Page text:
Hairdressers cut or style hair in order to change or maintain a person’s image. This is achieved using a combination of hair colouring, haircutting, and hair texturing techniques.
If you like people and get a buzz from helping them look and feel better about themselves, you’ve lots of physical stamina, and you’re creative with great attention to detail, you’d make a great hairdresser.
- Creativity and communication
- Technical skills – use a range of equipment and products
- Great teamworker
- Friendly and outgoing
- Continuous learning – new trends and techniques
- Attention to detail
- Cleanliness and good personal grooming
- Cut, colour, straighten, perm, treat and maintain your clients hair
- Offering advice on styling, colouring and maintenance
- Shampooing, conditioning and treatments
- Braiding, adding hair extensions, weaves and dreadlocks
- Cut or style weaves or hair pieces
- Shaving or trimming beards and/or moustaches
- Taking bookings, diary management and processing payments
- Keeping your tools and premises clean and sanitary
Lifestyle Impact: Moderate
- Part Time opportunities: High – around 49% of Hairdressers work part-time (source: labourmarketinsights.gov.au).
- Average hours for full-time workers: 41 hours a week, which is average (source: labourmarketinsights.gov.au).
- Hairdressers’ salary (median) $30,000* per year (source: ato.gov.au). *Salaries can vary depending on your skills and experience.
- Future career growth: Strong (source: labourmarketinsights.gov.au).
- You will be doing almost all of your work indoors.
- You will likely need to do work outside of regular business hours, including on weekends and holidays.
- You need to be prepared to do a lot of work on your feet.
Hairdressers are most in demand in these locations:
Demand for Hairdressers is spread fairly evenly across both metropolitan and regional areas. Most Hairdressers work in the Retail Trade industry.
How to become a Hairdresser
To become a Hairdresser you will usually undertake an apprenticeship, combining practical experience with study.
Step 1 – Complete Year 10 with a focus on English and Maths.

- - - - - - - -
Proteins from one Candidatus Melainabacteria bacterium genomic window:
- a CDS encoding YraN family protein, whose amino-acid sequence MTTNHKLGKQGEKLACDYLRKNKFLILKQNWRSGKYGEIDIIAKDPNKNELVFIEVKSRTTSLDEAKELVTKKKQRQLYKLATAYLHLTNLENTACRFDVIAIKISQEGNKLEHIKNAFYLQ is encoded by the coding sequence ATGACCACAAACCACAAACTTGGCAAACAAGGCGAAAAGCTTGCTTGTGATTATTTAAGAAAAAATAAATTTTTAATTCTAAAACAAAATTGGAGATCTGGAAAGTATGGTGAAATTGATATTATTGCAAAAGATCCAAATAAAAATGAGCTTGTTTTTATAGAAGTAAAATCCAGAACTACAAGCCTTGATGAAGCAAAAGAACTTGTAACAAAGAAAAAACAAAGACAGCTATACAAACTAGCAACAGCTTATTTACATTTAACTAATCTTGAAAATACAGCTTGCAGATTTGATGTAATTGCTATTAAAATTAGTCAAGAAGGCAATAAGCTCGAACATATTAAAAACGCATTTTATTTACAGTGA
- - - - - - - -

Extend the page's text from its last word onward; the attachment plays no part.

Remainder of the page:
Step 2 – Find an employer willing to take you on as an apprentice, and complete a Certificate III in Hairdressing.
Step 3 – Once you’ve finished your apprenticeship, you can work as a fully qualified Hairdresser.
Step 4 – There are lots of short courses and workshops you can take to hone your skills, including hair colouring, styling, and more.
Step 5 – Once you have lots of experience, consider doing a Diploma of Salon Management and starting your own business.
Find out more here –
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Frequently Asked Questions (FAQs)
What options are there for career progression?
You might start out as a junior Hairdresser in a salon, before building up your skills and becoming a colouring specialist or even salon manager. With enough skills and experience, you might even like to start your own business.
Do I need to go to university to become a Hairdresser?
No, you do not need to go to university to become a Hairdresser. However, you will need to complete a VET qualification, usually as part of an apprenticeship.
Where do Hairdressers work?
Hairdressers can work in salons, beauty clinics, retail stores, mobile by driving to a client’s home, or out of their own salon at home.
What are 3 things I can do right now to help me become a Hairdresser?
If you’re in high school and you’d like to find out if a career as a Hairdresser is right for you, here’s a few things you could do right now:
- Find workshops and short courses you can take to start building on your hair styling skills.
- See if you can find work experience in retail or hairdressing. This will help you see if you might enjoy the work, and can help you start building important contacts for the future.
- Talk to a Hairdresser to see what a day in their life is like. If you don’t know anyone, see if you can watch videos or documentaries about a career in hairdressing.